Private Schools - 'They were first up the ladders from the trenches'

15th November 2013 at 00:00
A new book on the Great War vindicates the officer class

Old boys from Britain's great public schools who served in the First World War have often been presented as either callous and cowardly or as idealistic "hearties", leading their men into doomed attacks on the battlefield. Historians have even blamed the public school mindset of putting duty before all else for the high death toll of the Great War.

But a new book by a prominent headmaster claims that it is exactly the character traits of the public school officers - who had a strong sense of service, stoicism and selflessness - that should be taught in modern schools.

The book, Public Schools and the Great War, claims that these traditional qualities developed by public schools deserve "respect rather than derision".

Co-author Anthony Seldon, master of Wellington College in Berkshire, which lost 707 former students in the 1914-18 war, said: "The book is trying to ask: what, actually, was the truth here? Were public school products guilty of callousness, carelessness, arrogance? Or were they putting their backs right into something that was unimaginably horrific?

"The war went on day after day with gas and decomposing bodies, and nothing to protect them from bullets coming at them. It doesn't stand up to castigate them for the war.

"There's quite a lot we can learn today from the public school ideal at its best. The ideals of service to fellow men, selflessness, compassion seem to be at the heart of what a good education is about. And, if these can be displayed under conditions of unimaginable horror, it should be easier to display them at 9.30 on a sunny Monday morning wherever."

The introduction to the book, which Dr Seldon wrote with another teacher, David Walsh, adds: "This book . is full of examples of admirable character traits of old boys, qualities which could well be accentuated more in schools of all kinds today.

"The importance of duty, service to others and personal responsibility, as well as courage and loyalty, grounded in classical philosophy and religious codes, are as needed today as in any age."

Using the archives of Britain's top public schools, the authors also lift the lid on the "disproportionate" impact that the Great War had on Britain's public schools, meticulously listing the losses of schools such as Eton, Harrow and Marlborough.

Public school old boys leaving to fight in the war were nearly twice as likely to die on the battlefield as other soldiers. The book says that, overall, 11 per cent of those who fought died as a direct result of the fighting, but the figure for public schoolboys was more than 18 per cent.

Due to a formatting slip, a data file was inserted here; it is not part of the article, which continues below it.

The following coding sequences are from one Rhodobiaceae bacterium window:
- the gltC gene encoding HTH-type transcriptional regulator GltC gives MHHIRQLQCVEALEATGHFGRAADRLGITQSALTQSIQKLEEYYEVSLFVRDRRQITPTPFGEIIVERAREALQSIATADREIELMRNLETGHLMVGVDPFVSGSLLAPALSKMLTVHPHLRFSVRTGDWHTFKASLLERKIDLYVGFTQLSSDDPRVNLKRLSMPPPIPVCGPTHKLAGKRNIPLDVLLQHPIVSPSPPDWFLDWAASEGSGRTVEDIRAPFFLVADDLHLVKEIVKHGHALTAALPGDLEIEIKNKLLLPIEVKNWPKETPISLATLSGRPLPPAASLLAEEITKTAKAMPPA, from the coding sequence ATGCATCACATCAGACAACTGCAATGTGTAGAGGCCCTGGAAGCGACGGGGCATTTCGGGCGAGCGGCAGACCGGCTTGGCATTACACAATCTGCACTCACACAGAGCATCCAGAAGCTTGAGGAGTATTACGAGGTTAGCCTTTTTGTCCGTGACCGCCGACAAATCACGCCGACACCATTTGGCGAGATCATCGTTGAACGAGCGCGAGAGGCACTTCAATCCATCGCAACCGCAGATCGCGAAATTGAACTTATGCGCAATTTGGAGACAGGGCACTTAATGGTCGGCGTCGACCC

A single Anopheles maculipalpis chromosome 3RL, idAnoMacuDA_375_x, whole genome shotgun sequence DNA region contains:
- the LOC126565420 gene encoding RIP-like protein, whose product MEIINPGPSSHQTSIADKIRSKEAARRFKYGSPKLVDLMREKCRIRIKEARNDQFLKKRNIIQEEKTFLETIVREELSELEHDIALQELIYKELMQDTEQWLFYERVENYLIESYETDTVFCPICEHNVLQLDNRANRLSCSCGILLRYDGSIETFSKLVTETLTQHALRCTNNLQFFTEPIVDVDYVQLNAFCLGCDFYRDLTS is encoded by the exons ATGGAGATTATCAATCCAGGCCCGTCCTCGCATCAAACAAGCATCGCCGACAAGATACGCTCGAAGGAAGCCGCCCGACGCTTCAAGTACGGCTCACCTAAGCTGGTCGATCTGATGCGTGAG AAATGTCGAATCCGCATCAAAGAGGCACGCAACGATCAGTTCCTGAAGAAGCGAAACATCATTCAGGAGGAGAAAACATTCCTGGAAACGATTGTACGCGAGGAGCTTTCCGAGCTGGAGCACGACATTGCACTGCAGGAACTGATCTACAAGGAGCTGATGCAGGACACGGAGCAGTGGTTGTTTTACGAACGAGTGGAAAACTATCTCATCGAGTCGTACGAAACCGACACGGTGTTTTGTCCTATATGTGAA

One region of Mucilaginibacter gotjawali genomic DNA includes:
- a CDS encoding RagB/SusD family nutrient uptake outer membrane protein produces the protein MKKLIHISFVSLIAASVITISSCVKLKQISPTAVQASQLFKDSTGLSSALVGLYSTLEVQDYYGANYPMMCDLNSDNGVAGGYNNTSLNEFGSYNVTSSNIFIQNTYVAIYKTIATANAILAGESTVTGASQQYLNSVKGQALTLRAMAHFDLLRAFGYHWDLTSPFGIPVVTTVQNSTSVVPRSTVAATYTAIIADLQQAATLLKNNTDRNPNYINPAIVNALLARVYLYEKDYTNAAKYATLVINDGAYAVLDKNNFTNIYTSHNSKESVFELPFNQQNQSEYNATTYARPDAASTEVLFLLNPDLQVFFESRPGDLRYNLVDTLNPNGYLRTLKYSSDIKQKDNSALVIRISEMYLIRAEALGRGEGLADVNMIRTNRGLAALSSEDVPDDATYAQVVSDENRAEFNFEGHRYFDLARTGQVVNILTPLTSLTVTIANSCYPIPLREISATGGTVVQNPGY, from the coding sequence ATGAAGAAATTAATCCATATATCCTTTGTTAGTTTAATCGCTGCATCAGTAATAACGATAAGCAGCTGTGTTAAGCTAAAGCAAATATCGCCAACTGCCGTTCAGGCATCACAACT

Dr Seldon said: "They were the junior officers leading the attacks; they were just 17, 18, 19 years old. They would leave school in summer and be at the front by autumn.

"These officers were on the front line: they were the people who blew the whistles and were first up the ladders from the trenches. The snipers and machine-gunners were going to be concentrating their fire on the officers. They were their primary targets."

Using original documents held by the schools and other archives, the book reveals the emotional impact of the war on the schools. Some headteachers had breakdowns, others died early because of the harrowing toll, Dr Seldon said. But he is keen for the book not to be seen as a "public school bleat" about feeling hard done by and misunderstood.

Whereas some public schoolboys in the war were cowardly and heartless, the "great majority" were not, he said. He also stressed that public school old boys did not have "a monopoly on excellent character".

In an interview with TES, Dr Seldon said that state schools should use the centenary of the outbreak of the First World War as an opportunity for children to engage in their own original, "emotionally engaging" historical research.

Public Schools and the Great War by Anthony Seldon and David Walsh is published by Pen and Sword Books.

Human cost

35,000 public school old boys died in the First World War (out of a total of 900,000 British military dead).

11 per cent of the population who fought died as a result; 18 per cent of public school old boys who fought died as a result.

1,157 students were lost at Eton College; 707 at Wellington College; 490 at St Paul's School; and 302 at Sydney Grammar School in Australia. Source: Public Schools and the Great War (page 278).

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